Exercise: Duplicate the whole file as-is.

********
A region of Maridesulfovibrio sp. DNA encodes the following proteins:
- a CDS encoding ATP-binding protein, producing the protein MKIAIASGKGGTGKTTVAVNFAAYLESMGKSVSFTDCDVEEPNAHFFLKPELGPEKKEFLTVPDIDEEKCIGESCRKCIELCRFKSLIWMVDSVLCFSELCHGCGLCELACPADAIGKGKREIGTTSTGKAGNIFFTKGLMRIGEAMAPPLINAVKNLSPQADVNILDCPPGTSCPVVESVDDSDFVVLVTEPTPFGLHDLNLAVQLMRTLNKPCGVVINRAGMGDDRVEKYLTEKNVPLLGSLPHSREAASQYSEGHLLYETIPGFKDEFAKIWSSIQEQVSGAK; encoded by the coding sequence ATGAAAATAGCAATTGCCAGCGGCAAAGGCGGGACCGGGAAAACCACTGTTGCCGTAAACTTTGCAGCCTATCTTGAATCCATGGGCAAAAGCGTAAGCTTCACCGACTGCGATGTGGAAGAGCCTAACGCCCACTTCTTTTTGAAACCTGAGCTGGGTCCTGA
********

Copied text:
A region of Maridesulfovibrio sp. DNA encodes the following proteins:
- a CDS encoding ATP-binding protein, producing the protein MKIAIASGKGGTGKTTVAVNFAAYLESMGKSVSFTDCDVEEPNAHFFLKPELGPEKKEFLTVPDIDEEKCIGESCRKCIELCRFKSLIWMVDSVLCFSELCHGCGLCELACPADAIGKGKREIGTTSTGKAGNIFFTKGLMRIGEAMAPPLINAVKNLSPQADVNILDCPPGTSCPVVESVDDSDFVVLVTEPTPFGLHDLNLAVQLMRTLNKPCGVVINRAGMGDDRVEKYLTEKNVPLLGSLPHSREAASQYSEGHLLYETIPGFKDEFAKIWSSIQEQVSGAK; encoded by the coding sequence ATGAAAATAGCAATTGCCAGCGGCAAAGGCGGGACCGGGAAAACCACTGTTGCCGTAAACTTTGCAGCCTATCTTGAATCCATGGGCAAAAGCGTAAGCTTCACCGACTGCGATGTGGAAGAGCCTAACGCCCACTTCTTTTTGAAACCTGAGCTGGGTCCTGA